Take a deep breath!
In 2012, a study at the University of California, San Francisco (UCSF) calculated that even smoking a single joint every day for 20 years might be benign, though most participants only smoked two or three joints each month. "I was surprised we didn't see effects [of marijuana use]," said UCSF epidemiologist Mark Pletcher, who led the study.
One assessment of various epidemiological studies points to small sample size and poor study design as reasons for scientists' inability to nail down a link between cannabis and cancer risk. But some suspect that such a link doesn't exist, and that marijuana may even have cancer-preventive effects. A 2008 study, for example, suggested that smoking marijuana may reduce the risk of tobacco-associated lung cancer, calculating that people who smoke both marijuana and tobacco have a lower risk of cancer than those who smoke only tobacco (though still a higher risk than non-smokers).
But even Pletcher isn't sanguine about marijuana's effects on the lungs, and suspects that there may still be long-term lung damage that can be hard to detect. "We really can't reassure ourselves about heavy use," he explained.
Your brain on drugs
There is some evidence to suggest that stoned subjects exhibit increased risk-taking and impaired decision-making, and score worse on memory tasks-and residual impairments have been detected days or even weeks after use. Some studies also link years of regular marijuana use to deficits in memory, learning, and concentration. A recent and widely discussed report on the IQs of New Zealanders followed since birth found that cannabis users who'd started their habit in adolescence had lower IQs than non-users.
In this study, led by researchers at Duke University, "you could clearly see as a consequence of cannabis use, IQ goes down," said Derik Hermann, a clinical neuroscientist at the Central Institute of Mental Health in Germany who was not involved in the research.
But not 4 months later, a re-analysis and computer simulation at the Ragnar Frisch Center for Economic Research in Oslo countered the Duke findings. Ole Rogeberg contended that socioeconomic factors, not marijuana use, contributed to the lower IQs seen in cannabis users.
Rogeberg's conclusion counters a sizeable literature, however, which supports a link between pot use and neurophysiological decline. Studies in both humans and animals suggest that people who acquiring a marijuana habit in adolescence face long-term negative impacts on brain function, with some users finding it difficult to concentrate and learn new tasks.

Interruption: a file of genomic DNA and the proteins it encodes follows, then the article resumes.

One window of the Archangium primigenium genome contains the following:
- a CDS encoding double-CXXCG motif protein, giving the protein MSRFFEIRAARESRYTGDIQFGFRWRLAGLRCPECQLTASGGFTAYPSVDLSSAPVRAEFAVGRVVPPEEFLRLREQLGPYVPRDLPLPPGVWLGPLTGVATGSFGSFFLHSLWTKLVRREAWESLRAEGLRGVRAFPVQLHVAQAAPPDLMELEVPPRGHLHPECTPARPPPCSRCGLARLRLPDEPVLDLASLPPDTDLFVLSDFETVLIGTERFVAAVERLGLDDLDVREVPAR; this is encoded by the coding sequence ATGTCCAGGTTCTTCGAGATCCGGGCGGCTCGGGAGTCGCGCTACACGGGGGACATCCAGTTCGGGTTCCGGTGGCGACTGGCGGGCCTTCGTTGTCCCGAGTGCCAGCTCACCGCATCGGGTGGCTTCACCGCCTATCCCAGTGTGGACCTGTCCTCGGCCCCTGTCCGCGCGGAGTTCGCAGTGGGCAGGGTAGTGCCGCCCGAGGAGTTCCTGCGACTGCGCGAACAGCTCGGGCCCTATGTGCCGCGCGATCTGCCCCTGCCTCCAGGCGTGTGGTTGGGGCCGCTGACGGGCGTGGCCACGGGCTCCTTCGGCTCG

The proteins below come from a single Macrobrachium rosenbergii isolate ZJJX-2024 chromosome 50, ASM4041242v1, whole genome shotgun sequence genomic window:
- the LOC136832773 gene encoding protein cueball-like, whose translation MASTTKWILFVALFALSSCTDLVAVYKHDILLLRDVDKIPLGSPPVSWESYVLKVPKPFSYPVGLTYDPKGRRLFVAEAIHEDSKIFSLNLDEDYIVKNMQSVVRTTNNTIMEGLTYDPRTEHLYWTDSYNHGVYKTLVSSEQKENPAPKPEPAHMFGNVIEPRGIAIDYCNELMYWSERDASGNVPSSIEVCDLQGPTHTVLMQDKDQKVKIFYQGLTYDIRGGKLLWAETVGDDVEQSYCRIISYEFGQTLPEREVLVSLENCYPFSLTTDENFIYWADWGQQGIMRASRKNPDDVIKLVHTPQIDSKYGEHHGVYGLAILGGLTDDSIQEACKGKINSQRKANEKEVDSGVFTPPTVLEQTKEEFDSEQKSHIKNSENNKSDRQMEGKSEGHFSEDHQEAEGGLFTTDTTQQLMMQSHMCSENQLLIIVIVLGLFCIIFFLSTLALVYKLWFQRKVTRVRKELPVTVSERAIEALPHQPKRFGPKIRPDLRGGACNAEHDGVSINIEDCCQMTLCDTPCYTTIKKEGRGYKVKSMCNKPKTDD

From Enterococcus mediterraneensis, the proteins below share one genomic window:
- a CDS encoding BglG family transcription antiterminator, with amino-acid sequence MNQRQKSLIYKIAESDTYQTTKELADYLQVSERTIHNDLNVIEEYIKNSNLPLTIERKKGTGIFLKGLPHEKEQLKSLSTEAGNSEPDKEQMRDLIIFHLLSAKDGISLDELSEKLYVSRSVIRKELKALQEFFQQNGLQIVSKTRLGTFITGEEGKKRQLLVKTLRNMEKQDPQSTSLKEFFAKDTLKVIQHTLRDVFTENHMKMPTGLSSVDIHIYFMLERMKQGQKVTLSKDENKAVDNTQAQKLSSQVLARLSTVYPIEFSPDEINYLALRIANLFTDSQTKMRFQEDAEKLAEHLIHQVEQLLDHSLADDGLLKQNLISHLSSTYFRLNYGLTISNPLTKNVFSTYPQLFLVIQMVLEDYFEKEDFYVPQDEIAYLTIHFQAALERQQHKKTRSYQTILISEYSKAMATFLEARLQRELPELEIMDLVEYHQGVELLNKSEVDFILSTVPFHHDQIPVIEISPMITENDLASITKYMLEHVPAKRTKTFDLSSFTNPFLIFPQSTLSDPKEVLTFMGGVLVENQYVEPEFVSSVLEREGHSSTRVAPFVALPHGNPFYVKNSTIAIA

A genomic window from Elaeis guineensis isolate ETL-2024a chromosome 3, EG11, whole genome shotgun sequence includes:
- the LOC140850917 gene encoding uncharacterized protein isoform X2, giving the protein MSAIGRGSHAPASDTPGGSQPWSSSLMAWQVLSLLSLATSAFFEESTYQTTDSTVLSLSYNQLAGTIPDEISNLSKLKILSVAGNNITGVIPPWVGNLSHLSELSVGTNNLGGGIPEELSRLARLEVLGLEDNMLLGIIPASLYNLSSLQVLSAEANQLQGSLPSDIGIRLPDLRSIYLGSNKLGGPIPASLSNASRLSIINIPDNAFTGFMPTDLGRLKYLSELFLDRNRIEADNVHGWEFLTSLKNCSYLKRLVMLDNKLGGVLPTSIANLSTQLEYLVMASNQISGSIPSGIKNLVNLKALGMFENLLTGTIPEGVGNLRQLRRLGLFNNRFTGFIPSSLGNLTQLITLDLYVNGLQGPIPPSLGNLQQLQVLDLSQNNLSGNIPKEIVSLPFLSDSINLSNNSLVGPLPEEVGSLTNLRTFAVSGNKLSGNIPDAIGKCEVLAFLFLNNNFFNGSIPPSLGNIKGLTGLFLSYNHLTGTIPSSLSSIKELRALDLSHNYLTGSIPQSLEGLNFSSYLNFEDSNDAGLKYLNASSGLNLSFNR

Notably, most studies on the subject suggest that while there may be negative consequences of smoking as a teen, users who begin in adulthood are generally unaffected. This may be due to endocannabinoid-directed reorganization of the brain during puberty, Hermann explained. The intake of cannabinoids that comes with pot use may cause irreversible "misleading of the neural growth," he said.
In addition to the consequences for intelligence, many studies suggest that smoking marijuana raises the risk of schizophrenia, and may have similar effects on the brain. Hermann's group used MRI to detect cannabis-associated neuron damage in the pre-frontal cortex and found that it was similar to brain changes seen in schizophrenia patients. Other studies further suggest that weed-smoking schizophrenics have greater disease-associated brain changes and perform worse on cognitive tests than their non-smoking counterparts.
But much of this research can't distinguish between brain changes resulting from marijuana use and symptoms associated with the disease. It's possible that cannabis-smoking schizophrenics "might have unpleasant symptoms [that precede full-blown schizophrenia] and are self-medicating" with the psychotropic drug, said Roland Lamarine, a professor of community health at California State University, Chico. "We haven't seen an increase in schizophrenics, even with a lot more marijuana use."
In fact, other research suggests that cannabis-using schizophrenics score better on cognitive tests than non-using schizophrenics. Such conflicting reports may be due to the varying concentrations-and varying effects-of cannabinoids in marijuana. In addition to tetrahydrocannabinol (THC), a neurotoxic cannabinoid that is responsible for marijuana's mind-altering properties, the drug also contains a variety of non-psychoactive cannabinoids, including cannabidiol (CBD), which can protect against neuron damage. Hermann found that the volume of the hippocampus-a brain area important for memory processing-is slightly smaller in cannabis users than in non-users, but more CBD-rich marijuana countered this effect.
While data supporting the harmful effects of marijuana on its own are weak, some researchers are more worried about the drug in conjunction with other substances, such as tobacco, alcohol, or cocaine. Some studies suggest, for example, that marijuana may increase cravings for other drugs, leading to its infamous tag as a "gateway drug." A study published earlier this month supported this theory when it found that, at least in rats, THC exposure increases tobacco's addictive effects. Furthermore, marijuana may not mix well with prescription drugs, as cannabis causes the liver to metabolize drugs more slowly, raising the risk of drug toxicity.
Despite these concerns, however, Lamarine thinks it's unlikely that the consequences of cannabis use are dire, given the amount of research that has focused on the subject. "We're not going to wake up tomorrow to the big discovery that marijuana causes major brain damage," he said. "We would have seen that by now."